The Grenada Government is taking steps to depoliticise the public service.
The commitment was given by Prime Minister Tillman Thomas as he outlined his government’s decision to establish the Office of the Prime Minister, as separate and distinct from the Prime Minister’s Ministry.
In his contribution supporting the historic one billion dollar 2012 budget, the Prime Minister told Parliament, Government is entitled to re-organise its operations for better performance and more valuable results to the public.
He said the model adopted is based on a similar practice in Canada, a Commonwealth country, whereby persons holding contractual appointments as advisers, personal assistants to Ministers, drivers, security to ministers and public relations officers, who hold office at the pleasure of the government of the day, are identified separately and apart from the normal public service.
Prime Minister Thomas denied unfounded claims by the opposition that the new Office of the Prime Minister will add new positions to the Public Service, thereby incurring additional costs.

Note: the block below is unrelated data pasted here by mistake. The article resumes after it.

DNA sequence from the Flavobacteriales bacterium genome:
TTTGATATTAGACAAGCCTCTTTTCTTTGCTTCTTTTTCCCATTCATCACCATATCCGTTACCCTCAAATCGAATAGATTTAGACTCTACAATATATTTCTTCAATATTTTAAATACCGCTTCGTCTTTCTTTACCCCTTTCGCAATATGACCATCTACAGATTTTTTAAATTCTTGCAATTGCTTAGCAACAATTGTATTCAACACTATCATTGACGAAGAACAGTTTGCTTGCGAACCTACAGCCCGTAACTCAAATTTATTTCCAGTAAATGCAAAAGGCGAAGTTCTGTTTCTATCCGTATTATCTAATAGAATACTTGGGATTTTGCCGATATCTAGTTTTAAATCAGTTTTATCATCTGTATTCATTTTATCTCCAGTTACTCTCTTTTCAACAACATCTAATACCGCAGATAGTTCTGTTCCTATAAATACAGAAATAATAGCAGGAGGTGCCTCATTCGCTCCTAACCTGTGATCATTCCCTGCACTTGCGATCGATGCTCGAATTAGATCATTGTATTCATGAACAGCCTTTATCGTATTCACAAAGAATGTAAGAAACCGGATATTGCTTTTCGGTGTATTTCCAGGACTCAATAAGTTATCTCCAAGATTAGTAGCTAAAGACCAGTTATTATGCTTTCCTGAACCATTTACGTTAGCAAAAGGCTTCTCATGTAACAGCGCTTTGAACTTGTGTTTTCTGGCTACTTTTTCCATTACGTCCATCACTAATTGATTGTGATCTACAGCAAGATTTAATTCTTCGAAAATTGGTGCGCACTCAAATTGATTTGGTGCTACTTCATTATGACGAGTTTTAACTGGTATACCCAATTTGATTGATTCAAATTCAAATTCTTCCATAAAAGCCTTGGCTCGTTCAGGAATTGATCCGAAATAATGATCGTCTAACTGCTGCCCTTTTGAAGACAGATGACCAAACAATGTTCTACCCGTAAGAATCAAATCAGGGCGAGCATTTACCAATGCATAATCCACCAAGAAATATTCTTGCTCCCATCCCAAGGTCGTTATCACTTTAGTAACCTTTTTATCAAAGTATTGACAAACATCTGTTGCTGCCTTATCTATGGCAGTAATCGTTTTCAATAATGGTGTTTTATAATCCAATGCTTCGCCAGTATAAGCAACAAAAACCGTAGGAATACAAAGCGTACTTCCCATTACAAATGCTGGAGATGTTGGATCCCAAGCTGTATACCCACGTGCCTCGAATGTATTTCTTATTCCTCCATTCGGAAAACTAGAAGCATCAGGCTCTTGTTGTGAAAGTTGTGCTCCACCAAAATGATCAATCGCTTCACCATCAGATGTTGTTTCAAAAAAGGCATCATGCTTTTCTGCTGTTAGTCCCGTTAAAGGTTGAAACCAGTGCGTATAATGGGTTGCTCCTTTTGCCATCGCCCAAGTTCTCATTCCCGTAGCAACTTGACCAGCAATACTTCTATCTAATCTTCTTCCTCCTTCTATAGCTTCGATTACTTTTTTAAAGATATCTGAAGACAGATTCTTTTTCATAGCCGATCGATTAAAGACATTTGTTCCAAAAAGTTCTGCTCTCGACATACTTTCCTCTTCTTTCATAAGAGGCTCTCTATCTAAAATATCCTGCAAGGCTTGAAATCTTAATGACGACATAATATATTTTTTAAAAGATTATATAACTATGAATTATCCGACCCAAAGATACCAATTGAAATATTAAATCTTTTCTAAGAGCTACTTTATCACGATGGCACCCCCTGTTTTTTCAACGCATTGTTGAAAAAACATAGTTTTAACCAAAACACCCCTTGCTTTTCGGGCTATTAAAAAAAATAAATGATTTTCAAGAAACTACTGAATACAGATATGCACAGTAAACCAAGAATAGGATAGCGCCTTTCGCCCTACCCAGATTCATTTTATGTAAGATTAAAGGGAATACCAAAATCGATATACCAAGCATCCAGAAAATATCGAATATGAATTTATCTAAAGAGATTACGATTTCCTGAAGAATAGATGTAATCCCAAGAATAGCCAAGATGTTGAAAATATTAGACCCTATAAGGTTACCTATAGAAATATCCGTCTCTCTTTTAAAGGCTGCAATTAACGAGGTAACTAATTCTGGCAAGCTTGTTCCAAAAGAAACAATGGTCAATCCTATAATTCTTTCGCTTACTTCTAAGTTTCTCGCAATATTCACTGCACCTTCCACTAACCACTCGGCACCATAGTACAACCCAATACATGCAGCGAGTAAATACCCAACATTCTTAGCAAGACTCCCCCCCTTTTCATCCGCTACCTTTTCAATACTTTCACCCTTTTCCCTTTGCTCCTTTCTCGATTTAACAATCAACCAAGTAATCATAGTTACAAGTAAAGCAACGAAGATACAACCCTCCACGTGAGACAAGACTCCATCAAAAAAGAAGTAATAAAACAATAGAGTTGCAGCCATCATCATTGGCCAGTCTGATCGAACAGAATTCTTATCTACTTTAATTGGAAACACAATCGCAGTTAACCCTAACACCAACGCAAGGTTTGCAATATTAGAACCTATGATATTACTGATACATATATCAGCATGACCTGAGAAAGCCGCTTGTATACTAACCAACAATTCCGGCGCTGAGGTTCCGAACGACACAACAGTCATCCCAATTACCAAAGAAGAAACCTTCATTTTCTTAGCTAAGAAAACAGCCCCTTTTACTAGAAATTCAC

“This new arrangement is to protect and preserve the independence of the public service. It does not add to the wage bill. It is a management tool using the existing political appointees” who are expected to leave their positions when the Government demits office, the Grenadian leader declared.
Prime Minister Thomas said the new vote groups existing contractual appointees from the various ministries under one heading, so that their strategic value to the government could be maximised.
This new vote also debunks the idea floated by the opposition that government has increased the wage bill by EC $10M due to political appointees.
It should be noted that all previous governments have had similar appointees, throughout the public service, who received much higher salaries and emoluments that those employed by this administration.
Former Security Advisor to the Prime Minister under the former New National Party Administration (NNP), Fitzroy Bedeau, received US $5000.00, while Mr. Richardson Andrew, Special Advisor to the Prime Minister, received US $6000.00, in addition to a number of other benefits including rent free accommodation for the period of the contract, two telephone lines, one lap top and one PC for use of the officer at home and return air passages for himself, his wife and children.